U.S. President Barack Obama meets with members of the Business Roundtable to discuss jobs and economic growth during a forum on March 6, 2012 in Washington, D.C.
U.S. President Barack Obama meets with members of the Business Roundtable to discuss jobs and economic growth during a forum on March 6, 2012 in Washington, D.C. - 
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David Brancaccio: A lot of economic gloom to go around on this Friday. Unemployment in European countries that use the single currency, has risen to 11 percent, the highest since they created the statistic 17 years ago. Manufacturing in China is looking weak. Add to this news today that not all that many jobs are being created in the United States. The government said that payrolls grew today by just 69,000 in May, much lower than forecasts. The headline unemployment rate went up by a tenth of a percent as well.

I spoke about this to the chair of the President’s economic advisors, Mr. Alan Krueger, good morning. 

Alan Krueger: Good morning, David. 

David Brancaccio: So when you think about somehow restoring our labor market to health, what is taking so long?

Krueger: Well, the problems in the labor market were a long time in the making. Before the recession struck, the U.S. economy was not creating enough jobs. The recession made the challenge much worse. On the other hand, we now have had 27 months in a row of private sector job growth -- 4.3 million jobs have been added in that period. There are going to be ups and downs along the way. We certainly hope to see stronger job growth. I think it's important that we take the steps that we can to strengthen our recovery, to strengthen job growth, but the situation is much better than it was at the time the president came to office.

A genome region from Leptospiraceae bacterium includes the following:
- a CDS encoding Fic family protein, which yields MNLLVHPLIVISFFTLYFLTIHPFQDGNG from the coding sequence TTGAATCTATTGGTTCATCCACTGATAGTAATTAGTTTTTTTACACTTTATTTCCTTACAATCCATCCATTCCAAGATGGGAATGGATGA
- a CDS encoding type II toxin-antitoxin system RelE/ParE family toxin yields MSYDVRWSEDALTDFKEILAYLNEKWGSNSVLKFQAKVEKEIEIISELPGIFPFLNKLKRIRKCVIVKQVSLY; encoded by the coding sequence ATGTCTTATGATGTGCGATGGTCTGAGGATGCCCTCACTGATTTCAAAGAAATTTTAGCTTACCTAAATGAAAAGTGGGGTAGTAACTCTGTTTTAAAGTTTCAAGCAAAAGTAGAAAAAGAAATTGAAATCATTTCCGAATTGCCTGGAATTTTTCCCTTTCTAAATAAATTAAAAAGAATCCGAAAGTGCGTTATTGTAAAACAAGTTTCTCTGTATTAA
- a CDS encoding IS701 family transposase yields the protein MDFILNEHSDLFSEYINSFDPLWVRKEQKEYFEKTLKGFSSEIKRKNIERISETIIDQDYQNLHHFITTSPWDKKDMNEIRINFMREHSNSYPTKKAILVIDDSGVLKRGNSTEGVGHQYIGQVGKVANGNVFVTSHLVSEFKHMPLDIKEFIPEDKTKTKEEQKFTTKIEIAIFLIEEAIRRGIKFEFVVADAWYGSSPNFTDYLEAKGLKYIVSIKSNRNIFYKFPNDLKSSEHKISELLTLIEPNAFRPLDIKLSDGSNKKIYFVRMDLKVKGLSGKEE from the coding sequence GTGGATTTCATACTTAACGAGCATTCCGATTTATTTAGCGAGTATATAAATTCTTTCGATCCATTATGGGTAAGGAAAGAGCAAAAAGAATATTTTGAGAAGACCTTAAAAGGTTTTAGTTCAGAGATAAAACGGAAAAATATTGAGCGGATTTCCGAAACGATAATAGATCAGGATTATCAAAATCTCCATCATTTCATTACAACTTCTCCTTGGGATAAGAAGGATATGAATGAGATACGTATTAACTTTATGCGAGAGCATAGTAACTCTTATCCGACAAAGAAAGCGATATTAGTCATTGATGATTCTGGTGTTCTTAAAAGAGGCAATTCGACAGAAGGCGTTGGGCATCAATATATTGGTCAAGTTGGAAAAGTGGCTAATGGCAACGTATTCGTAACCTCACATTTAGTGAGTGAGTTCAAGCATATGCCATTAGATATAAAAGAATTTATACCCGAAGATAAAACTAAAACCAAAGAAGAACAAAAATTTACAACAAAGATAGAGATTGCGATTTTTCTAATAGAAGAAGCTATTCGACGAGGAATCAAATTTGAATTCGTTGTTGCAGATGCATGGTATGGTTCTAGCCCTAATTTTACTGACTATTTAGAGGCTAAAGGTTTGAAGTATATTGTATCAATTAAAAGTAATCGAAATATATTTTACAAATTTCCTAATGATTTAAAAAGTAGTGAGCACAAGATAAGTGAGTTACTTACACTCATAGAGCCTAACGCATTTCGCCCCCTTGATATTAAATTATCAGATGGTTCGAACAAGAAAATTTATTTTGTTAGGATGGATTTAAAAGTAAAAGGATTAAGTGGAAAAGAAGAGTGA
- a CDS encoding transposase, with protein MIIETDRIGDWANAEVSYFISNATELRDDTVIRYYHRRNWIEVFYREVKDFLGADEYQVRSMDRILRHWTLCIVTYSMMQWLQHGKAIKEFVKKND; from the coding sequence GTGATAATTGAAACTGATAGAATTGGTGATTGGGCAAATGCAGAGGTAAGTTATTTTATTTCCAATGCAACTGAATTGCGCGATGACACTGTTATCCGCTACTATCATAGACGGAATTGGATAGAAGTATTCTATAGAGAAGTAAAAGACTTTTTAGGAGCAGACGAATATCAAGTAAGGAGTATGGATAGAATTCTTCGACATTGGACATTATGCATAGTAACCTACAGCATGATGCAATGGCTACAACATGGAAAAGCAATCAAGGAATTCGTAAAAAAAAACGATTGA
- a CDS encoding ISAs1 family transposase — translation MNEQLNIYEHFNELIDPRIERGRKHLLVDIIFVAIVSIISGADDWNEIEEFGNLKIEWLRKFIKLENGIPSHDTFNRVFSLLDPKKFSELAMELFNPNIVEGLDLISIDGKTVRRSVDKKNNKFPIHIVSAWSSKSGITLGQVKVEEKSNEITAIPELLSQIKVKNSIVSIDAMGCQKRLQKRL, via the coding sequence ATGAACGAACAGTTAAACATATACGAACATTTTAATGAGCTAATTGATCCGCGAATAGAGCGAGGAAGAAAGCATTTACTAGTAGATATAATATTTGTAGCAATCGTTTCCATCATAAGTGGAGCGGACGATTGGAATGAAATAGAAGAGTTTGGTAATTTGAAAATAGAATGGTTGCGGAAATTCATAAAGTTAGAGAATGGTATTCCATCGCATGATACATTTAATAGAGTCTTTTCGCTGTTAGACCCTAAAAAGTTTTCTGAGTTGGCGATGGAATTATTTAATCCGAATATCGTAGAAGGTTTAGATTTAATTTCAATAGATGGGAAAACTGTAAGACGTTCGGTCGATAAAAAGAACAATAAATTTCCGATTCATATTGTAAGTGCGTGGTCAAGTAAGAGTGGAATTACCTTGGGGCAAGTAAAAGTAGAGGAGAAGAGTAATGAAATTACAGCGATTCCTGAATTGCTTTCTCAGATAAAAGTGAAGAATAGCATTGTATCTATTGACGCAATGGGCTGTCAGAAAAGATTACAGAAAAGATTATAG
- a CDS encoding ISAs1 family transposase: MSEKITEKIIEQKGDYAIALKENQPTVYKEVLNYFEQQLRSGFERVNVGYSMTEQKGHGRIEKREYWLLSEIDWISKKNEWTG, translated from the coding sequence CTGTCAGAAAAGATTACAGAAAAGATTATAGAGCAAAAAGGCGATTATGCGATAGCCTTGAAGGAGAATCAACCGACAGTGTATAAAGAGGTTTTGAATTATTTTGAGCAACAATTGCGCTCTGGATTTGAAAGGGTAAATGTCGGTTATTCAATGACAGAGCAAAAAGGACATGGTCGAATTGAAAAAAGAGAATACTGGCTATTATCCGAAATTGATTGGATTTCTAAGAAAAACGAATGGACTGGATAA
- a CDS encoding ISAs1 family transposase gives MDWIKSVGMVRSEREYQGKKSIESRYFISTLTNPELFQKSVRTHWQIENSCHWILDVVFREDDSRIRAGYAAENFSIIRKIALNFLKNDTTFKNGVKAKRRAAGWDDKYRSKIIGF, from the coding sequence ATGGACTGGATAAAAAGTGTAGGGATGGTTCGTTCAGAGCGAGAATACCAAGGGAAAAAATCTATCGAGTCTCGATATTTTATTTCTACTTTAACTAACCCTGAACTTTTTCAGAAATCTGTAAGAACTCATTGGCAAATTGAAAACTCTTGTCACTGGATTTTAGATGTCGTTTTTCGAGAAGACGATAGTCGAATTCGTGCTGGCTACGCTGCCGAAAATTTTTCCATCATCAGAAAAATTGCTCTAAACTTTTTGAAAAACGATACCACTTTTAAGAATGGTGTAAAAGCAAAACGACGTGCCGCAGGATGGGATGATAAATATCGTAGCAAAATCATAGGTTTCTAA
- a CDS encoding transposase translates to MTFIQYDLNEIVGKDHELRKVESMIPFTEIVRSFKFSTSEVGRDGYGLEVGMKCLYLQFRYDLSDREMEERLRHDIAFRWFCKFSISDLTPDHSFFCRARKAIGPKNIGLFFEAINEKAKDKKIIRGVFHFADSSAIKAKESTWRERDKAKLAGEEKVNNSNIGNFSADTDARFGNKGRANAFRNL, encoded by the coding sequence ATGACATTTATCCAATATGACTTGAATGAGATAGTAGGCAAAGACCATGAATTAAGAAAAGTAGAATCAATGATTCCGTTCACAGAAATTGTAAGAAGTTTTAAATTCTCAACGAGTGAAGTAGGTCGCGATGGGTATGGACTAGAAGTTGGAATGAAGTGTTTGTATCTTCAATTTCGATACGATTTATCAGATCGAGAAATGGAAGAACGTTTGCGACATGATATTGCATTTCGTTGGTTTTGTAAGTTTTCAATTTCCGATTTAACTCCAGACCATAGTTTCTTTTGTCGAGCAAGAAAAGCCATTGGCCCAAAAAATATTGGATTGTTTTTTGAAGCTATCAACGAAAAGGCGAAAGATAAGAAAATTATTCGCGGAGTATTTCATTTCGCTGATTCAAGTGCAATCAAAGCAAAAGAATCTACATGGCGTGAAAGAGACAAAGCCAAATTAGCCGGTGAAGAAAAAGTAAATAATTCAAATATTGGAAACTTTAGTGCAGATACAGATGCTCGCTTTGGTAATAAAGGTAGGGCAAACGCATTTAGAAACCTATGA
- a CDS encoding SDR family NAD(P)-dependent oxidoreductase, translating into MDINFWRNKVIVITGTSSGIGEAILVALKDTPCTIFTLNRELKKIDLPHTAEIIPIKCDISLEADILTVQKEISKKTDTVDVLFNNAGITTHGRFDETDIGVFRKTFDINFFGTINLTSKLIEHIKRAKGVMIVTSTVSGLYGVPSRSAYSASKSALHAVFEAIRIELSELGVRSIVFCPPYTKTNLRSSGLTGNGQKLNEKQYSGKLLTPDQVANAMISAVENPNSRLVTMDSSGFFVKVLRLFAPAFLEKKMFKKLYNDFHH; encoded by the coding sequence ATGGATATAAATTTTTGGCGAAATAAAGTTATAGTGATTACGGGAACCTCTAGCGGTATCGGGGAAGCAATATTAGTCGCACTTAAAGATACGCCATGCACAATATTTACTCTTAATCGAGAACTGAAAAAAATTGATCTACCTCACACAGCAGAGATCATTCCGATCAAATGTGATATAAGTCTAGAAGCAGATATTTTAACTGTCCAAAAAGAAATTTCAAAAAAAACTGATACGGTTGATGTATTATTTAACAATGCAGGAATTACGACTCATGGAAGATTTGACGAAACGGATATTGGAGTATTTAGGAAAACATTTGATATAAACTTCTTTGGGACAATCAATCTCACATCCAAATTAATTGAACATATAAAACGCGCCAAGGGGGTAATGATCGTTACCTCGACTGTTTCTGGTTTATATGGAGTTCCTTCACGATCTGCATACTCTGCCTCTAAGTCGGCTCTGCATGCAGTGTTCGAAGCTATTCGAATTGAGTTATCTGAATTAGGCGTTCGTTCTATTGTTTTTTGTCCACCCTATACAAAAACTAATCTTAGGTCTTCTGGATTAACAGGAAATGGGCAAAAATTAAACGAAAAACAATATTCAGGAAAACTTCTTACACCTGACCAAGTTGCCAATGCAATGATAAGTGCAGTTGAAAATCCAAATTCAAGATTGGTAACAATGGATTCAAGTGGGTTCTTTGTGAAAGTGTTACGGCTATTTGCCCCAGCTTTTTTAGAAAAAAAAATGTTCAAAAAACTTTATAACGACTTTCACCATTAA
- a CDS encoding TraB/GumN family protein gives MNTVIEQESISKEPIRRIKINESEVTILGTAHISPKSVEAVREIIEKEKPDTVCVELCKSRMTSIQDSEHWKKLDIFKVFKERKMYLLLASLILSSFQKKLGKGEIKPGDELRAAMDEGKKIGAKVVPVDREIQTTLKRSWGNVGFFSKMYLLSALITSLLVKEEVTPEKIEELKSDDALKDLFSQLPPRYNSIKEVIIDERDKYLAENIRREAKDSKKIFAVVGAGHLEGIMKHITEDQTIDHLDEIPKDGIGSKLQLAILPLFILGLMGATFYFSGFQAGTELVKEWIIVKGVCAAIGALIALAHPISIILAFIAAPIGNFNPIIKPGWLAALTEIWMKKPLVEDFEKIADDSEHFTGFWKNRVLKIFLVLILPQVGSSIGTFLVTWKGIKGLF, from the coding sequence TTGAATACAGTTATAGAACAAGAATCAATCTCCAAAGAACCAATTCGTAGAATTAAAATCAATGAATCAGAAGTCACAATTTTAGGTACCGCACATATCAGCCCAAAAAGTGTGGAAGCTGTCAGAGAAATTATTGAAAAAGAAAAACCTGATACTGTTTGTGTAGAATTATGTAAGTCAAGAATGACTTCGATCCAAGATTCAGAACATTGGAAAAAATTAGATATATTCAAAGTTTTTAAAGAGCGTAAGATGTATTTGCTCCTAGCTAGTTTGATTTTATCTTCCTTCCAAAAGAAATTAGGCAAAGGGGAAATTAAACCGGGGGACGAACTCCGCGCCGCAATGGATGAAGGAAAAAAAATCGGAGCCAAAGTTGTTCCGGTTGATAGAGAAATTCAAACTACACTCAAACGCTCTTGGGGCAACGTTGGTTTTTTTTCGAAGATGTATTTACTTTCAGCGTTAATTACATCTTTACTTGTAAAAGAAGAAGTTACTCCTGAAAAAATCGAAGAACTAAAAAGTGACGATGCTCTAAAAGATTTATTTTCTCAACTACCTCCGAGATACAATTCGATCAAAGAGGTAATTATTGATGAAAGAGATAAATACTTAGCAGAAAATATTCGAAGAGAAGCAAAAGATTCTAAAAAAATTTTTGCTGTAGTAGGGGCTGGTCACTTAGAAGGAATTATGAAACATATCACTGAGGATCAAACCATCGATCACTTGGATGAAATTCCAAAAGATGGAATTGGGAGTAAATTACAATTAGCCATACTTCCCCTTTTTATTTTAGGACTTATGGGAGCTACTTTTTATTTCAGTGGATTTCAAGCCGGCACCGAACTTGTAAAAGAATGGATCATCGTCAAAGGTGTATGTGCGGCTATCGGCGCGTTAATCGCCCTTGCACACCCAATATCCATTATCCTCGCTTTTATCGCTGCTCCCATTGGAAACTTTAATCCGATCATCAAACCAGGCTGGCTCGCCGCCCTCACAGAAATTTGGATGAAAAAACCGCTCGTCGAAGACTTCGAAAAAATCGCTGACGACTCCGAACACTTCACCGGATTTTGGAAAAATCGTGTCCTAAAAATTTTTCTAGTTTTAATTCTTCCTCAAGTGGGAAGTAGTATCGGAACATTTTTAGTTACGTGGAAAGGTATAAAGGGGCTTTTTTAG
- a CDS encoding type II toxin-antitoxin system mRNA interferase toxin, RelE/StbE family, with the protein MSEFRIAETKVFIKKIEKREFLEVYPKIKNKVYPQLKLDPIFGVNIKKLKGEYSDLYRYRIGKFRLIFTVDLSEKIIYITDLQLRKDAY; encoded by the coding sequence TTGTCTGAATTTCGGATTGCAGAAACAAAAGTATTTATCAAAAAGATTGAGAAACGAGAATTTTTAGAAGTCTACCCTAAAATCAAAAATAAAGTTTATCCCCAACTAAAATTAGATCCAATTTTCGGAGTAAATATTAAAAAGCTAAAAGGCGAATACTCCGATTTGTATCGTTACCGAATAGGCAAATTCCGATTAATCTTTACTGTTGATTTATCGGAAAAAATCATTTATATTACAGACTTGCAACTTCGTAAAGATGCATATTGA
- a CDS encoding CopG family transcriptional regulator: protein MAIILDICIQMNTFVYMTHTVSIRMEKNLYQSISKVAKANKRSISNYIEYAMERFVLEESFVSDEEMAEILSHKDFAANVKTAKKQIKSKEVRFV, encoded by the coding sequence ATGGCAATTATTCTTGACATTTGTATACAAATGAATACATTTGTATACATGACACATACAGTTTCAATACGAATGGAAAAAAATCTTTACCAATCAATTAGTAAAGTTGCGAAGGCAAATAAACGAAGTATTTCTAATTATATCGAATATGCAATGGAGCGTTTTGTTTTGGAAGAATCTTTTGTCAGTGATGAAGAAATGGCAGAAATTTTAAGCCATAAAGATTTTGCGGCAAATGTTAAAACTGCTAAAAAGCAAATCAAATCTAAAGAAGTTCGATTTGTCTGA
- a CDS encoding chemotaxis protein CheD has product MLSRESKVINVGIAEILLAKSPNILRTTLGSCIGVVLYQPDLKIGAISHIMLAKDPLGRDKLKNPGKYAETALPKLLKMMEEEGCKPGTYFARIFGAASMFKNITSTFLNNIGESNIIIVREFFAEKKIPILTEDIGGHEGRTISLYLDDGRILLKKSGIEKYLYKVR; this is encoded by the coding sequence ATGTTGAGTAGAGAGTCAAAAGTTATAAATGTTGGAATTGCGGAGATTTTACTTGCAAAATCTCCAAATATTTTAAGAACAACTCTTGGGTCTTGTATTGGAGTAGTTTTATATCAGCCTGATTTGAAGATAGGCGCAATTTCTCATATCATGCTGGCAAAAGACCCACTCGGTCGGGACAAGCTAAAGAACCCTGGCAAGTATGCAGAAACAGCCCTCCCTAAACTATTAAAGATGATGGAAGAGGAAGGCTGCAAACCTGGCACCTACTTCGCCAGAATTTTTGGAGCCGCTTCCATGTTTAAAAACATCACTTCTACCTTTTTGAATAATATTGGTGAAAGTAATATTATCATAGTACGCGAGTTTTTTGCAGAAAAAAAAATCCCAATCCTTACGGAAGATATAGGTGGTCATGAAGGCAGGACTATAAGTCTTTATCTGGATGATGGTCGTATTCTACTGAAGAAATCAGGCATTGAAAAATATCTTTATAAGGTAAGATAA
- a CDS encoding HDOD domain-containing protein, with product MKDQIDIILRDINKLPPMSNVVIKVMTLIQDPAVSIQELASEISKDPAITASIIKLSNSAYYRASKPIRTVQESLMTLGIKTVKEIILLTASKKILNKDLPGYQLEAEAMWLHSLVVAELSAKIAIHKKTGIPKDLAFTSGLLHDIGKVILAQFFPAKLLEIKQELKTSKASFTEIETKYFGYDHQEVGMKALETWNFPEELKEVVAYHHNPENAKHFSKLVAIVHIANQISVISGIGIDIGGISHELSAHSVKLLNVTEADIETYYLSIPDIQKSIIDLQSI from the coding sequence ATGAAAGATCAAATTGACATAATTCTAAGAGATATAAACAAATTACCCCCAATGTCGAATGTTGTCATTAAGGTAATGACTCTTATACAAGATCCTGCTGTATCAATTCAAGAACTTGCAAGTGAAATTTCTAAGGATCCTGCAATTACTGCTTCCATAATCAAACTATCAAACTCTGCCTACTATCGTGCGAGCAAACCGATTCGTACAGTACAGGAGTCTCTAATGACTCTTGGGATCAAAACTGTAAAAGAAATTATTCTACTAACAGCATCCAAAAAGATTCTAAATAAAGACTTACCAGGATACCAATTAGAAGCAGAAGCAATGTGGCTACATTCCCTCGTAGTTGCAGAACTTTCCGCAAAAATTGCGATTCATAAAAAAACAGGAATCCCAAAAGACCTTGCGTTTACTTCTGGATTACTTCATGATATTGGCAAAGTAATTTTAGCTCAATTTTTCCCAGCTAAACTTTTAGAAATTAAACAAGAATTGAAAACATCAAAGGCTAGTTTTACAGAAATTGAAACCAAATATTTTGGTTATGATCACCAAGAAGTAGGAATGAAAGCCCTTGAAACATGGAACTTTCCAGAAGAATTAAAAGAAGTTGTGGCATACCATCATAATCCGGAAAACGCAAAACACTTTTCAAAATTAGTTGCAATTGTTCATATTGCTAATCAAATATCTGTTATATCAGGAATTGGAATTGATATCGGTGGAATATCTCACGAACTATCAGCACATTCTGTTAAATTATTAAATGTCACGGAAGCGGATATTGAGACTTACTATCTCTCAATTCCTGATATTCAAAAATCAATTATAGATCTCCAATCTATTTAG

Brancaccio: I think people will acknowledge it was a very deep economic downturn, but the administrations been in office, what you're your fourth year.

Krueger: Well you know, when the president walked into the oval office, we were losing 800,000 jobs a month. The economy was contracting at a 9 percent annual rate. Some of the problems that were causing that economic crisis were clearly going to continue, for example, the overbuidling in housing. But very soon after the president came to office the economy began to expand, and as I said before we've now had 27 months of job growth. Economic and job growth in this economic recovery is a challenge, but that's typically the case when you come out of financial crises. We face external headwinds coming from Europe, coming from spikes in gasoline prices, which are fortunately receding now. And with all of those headwinds, we have been expanding for 11 quarters in a row and as I mentioned 27 months in a row of job growth.

Brancaccio: Now when you look at the unemployement rate as opposed to the payroll growth that you did see, some of this must be -- at least help me with the reading of the numbers -- a larger laborforce. You must draw some encouragement from that.

Krueger: Well the numbers are volatile month to month, but that's exactly what happened. According to the household survey, there were an additional 642,000 people in the workforce and 422,000 of them found jobs. So that's a sign that we need faster job growth to accomodote those who join the labor force and the president has made a number of proposals to strengthen job growth. In Minneapolis today, outlining steps from a real common sense checklist, including things like providing a tax credit to small businesses that expand their employment, helping families refinance their mortgages, also helping our veterans and service members right now to get credentials that can help them gain jobs in manufacturing. And David, one bright spot has been manufacturing -- half a million manufacturing jobs over the last 27, 28 months -- the most since the mid-1990's. 

Brancaccio: Of course always good for the economy. Alan Krueger, chair of the President's council of economic advisors, thank you very much for this.

Krueger: Thank you, David. 


Follow David Brancaccio at @DavidBrancaccio